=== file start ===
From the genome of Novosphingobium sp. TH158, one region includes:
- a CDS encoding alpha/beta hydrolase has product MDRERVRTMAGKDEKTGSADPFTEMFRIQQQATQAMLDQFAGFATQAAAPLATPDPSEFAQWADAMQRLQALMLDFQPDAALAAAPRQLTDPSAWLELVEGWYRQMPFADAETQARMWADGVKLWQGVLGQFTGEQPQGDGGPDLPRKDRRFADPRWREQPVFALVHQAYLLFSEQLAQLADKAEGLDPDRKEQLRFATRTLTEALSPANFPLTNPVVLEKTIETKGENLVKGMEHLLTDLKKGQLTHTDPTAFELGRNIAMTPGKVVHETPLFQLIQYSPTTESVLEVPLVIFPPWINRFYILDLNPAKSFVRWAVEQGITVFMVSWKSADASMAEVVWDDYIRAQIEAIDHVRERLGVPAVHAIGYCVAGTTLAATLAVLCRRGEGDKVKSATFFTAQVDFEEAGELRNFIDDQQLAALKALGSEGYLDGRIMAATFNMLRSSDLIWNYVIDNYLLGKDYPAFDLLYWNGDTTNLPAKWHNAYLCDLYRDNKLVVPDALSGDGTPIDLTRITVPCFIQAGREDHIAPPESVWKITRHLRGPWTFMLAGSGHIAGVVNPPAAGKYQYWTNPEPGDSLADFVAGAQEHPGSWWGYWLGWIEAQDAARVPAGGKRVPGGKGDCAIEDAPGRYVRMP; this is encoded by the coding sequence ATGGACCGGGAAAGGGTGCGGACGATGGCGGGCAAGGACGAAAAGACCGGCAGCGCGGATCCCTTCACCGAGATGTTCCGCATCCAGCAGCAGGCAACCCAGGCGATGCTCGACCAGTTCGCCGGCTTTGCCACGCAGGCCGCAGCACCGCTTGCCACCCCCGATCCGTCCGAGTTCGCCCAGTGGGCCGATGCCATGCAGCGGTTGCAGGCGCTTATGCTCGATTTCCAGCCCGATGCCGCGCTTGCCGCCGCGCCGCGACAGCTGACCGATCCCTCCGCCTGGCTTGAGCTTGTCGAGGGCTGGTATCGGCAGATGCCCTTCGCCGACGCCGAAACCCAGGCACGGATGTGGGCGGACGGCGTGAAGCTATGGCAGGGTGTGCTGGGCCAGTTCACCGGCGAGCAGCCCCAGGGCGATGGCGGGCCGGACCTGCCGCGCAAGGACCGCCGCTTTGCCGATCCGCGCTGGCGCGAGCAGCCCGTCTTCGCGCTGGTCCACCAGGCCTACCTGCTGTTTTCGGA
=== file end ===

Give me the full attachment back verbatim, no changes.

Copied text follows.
From the genome of Novosphingobium sp. TH158, one region includes:
- a CDS encoding alpha/beta hydrolase has product MDRERVRTMAGKDEKTGSADPFTEMFRIQQQATQAMLDQFAGFATQAAAPLATPDPSEFAQWADAMQRLQALMLDFQPDAALAAAPRQLTDPSAWLELVEGWYRQMPFADAETQARMWADGVKLWQGVLGQFTGEQPQGDGGPDLPRKDRRFADPRWREQPVFALVHQAYLLFSEQLAQLADKAEGLDPDRKEQLRFATRTLTEALSPANFPLTNPVVLEKTIETKGENLVKGMEHLLTDLKKGQLTHTDPTAFELGRNIAMTPGKVVHETPLFQLIQYSPTTESVLEVPLVIFPPWINRFYILDLNPAKSFVRWAVEQGITVFMVSWKSADASMAEVVWDDYIRAQIEAIDHVRERLGVPAVHAIGYCVAGTTLAATLAVLCRRGEGDKVKSATFFTAQVDFEEAGELRNFIDDQQLAALKALGSEGYLDGRIMAATFNMLRSSDLIWNYVIDNYLLGKDYPAFDLLYWNGDTTNLPAKWHNAYLCDLYRDNKLVVPDALSGDGTPIDLTRITVPCFIQAGREDHIAPPESVWKITRHLRGPWTFMLAGSGHIAGVVNPPAAGKYQYWTNPEPGDSLADFVAGAQEHPGSWWGYWLGWIEAQDAARVPAGGKRVPGGKGDCAIEDAPGRYVRMP; this is encoded by the coding sequence ATGGACCGGGAAAGGGTGCGGACGATGGCGGGCAAGGACGAAAAGACCGGCAGCGCGGATCCCTTCACCGAGATGTTCCGCATCCAGCAGCAGGCAACCCAGGCGATGCTCGACCAGTTCGCCGGCTTTGCCACGCAGGCCGCAGCACCGCTTGCCACCCCCGATCCGTCCGAGTTCGCCCAGTGGGCCGATGCCATGCAGCGGTTGCAGGCGCTTATGCTCGATTTCCAGCCCGATGCCGCGCTTGCCGCCGCGCCGCGACAGCTGACCGATCCCTCCGCCTGGCTTGAGCTTGTCGAGGGCTGGTATCGGCAGATGCCCTTCGCCGACGCCGAAACCCAGGCACGGATGTGGGCGGACGGCGTGAAGCTATGGCAGGGTGTGCTGGGCCAGTTCACCGGCGAGCAGCCCCAGGGCGATGGCGGGCCGGACCTGCCGCGCAAGGACCGCCGCTTTGCCGATCCGCGCTGGCGCGAGCAGCCCGTCTTCGCGCTGGTCCACCAGGCCTACCTGCTGTTTTCGGA